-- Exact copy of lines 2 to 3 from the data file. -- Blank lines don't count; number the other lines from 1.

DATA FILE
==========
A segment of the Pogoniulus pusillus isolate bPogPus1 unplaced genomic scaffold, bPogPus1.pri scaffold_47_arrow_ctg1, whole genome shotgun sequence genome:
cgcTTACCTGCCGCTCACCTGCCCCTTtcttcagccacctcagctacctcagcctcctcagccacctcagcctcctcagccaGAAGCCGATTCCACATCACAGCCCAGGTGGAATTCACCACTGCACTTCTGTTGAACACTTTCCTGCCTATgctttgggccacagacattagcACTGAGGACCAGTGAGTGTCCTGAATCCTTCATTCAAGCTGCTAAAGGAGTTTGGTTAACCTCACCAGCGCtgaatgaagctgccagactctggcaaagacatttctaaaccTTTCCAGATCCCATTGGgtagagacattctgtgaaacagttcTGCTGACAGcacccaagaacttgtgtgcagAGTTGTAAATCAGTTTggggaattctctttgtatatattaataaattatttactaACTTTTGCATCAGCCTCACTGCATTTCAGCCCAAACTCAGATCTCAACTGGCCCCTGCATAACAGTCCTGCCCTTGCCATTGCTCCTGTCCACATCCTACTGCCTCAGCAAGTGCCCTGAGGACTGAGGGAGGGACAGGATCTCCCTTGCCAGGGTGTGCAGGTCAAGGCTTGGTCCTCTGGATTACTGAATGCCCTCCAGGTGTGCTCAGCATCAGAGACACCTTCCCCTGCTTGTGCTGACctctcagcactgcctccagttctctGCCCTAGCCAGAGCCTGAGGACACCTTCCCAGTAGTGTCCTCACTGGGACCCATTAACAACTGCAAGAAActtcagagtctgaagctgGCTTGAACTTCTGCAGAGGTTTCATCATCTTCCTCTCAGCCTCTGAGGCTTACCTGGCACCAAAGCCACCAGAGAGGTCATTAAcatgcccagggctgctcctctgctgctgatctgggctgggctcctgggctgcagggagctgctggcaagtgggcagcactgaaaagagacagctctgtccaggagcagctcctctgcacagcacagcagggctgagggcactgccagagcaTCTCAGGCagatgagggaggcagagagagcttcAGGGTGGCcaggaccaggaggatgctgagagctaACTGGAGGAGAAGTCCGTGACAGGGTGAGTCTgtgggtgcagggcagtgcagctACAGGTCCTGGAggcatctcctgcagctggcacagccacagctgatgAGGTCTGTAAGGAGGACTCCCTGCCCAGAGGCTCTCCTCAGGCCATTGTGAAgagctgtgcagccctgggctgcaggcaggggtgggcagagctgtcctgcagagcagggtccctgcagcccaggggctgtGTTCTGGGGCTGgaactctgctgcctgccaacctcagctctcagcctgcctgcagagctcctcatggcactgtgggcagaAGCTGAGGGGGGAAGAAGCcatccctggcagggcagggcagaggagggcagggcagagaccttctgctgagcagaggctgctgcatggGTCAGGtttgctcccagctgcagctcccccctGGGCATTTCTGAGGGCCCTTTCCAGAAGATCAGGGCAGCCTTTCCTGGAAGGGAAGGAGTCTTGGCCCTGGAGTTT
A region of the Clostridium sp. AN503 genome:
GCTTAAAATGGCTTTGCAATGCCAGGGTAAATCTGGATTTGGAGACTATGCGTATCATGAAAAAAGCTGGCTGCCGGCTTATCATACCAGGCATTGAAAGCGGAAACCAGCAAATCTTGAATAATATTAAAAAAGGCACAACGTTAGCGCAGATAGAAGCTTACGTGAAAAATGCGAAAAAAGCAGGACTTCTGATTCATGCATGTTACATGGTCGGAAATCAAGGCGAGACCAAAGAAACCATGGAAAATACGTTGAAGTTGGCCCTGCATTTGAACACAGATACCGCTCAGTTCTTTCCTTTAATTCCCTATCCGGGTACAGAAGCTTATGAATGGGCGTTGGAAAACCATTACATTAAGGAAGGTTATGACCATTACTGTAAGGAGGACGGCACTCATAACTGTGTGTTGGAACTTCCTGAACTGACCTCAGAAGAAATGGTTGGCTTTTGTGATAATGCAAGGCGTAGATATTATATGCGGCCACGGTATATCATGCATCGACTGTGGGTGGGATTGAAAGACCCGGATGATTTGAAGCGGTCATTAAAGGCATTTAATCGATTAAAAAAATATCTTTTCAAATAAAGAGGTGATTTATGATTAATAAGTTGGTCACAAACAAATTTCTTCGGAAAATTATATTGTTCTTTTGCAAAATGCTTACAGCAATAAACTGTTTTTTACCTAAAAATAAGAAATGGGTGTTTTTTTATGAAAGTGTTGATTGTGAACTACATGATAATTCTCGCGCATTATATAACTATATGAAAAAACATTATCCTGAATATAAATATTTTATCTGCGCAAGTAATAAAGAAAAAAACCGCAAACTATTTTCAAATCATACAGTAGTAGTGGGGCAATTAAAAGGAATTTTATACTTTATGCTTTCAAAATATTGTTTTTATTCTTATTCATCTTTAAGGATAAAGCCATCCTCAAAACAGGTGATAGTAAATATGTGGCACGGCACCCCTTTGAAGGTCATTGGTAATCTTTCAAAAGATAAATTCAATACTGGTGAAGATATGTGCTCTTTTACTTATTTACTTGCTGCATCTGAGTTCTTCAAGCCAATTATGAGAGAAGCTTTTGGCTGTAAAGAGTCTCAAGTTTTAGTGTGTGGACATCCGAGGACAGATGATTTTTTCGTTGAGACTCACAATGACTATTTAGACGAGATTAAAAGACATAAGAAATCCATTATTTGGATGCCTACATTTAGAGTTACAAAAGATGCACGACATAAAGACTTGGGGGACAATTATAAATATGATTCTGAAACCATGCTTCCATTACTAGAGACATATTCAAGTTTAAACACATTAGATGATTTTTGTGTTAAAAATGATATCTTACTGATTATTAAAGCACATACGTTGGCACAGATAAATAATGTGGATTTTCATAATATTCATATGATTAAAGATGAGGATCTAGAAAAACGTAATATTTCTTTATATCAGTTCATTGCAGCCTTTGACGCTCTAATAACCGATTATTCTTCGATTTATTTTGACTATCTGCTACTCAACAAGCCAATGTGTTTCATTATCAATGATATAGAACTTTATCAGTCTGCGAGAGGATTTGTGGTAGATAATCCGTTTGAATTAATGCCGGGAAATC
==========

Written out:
cgcTTACCTGCCGCTCACCTGCCCCTTtcttcagccacctcagctacctcagcctcctcagccacctcagcctcctcagccaGAAGCCGATTCCACATCACAGCCCAGGTGGAATTCACCACTGCACTTCTGTTGAACACTTTCCTGCCTATgctttgggccacagacattagcACTGAGGACCAGTGAGTGTCCTGAATCCTTCATTCAAGCTGCTAAAGGAGTTTGGTTAACCTCACCAGCGCtgaatgaagctgccagactctggcaaagacatttctaaaccTTTCCAGATCCCATTGGgtagagacattctgtgaaacagttcTGCTGACAGcacccaagaacttgtgtgcagAGTTGTAAATCAGTTTggggaattctctttgtatatattaataaattatttactaACTTTTGCATCAGCCTCACTGCATTTCAGCCCAAACTCAGATCTCAACTGGCCCCTGCATAACAGTCCTGCCCTTGCCATTGCTCCTGTCCACATCCTACTGCCTCAGCAAGTGCCCTGAGGACTGAGGGAGGGACAGGATCTCCCTTGCCAGGGTGTGCAGGTCAAGGCTTGGTCCTCTGGATTACTGAATGCCCTCCAGGTGTGCTCAGCATCAGAGACACCTTCCCCTGCTTGTGCTGACctctcagcactgcctccagttctctGCCCTAGCCAGAGCCTGAGGACACCTTCCCAGTAGTGTCCTCACTGGGACCCATTAACAACTGCAAGAAActtcagagtctgaagctgGCTTGAACTTCTGCAGAGGTTTCATCATCTTCCTCTCAGCCTCTGAGGCTTACCTGGCACCAAAGCCACCAGAGAGGTCATTAAcatgcccagggctgctcctctgctgctgatctgggctgggctcctgggctgcagggagctgctggcaagtgggcagcactgaaaagagacagctctgtccaggagcagctcctctgcacagcacagcagggctgagggcactgccagagcaTCTCAGGCagatgagggaggcagagagagcttcAGGGTGGCcaggaccaggaggatgctgagagctaACTGGAGGAGAAGTCCGTGACAGGGTGAGTCTgtgggtgcagggcagtgcagctACAGGTCCTGGAggcatctcctgcagctggcacagccacagctgatgAGGTCTGTAAGGAGGACTCCCTGCCCAGAGGCTCTCCTCAGGCCATTGTGAAgagctgtgcagccctgggctgcaggcaggggtgggcagagctgtcctgcagagcagggtccctgcagcccaggggctgtGTTCTGGGGCTGgaactctgctgcctgccaacctcagctctcagcctgcctgcagagctcctcatggcactgtgggcagaAGCTGAGGGGGGAAGAAGCcatccctggcagggcagggcagaggagggcagggcagagaccttctgctgagcagaggctgctgcatggGTCAGGtttgctcccagctgcagctcccccctGGGCATTTCTGAGGGCCCTTTCCAGAAGATCAGGGCAGCCTTTCCTGGAAGGGAAGGAGTCTTGGCCCTGGAGTTT
A region of the Clostridium sp. AN503 genome: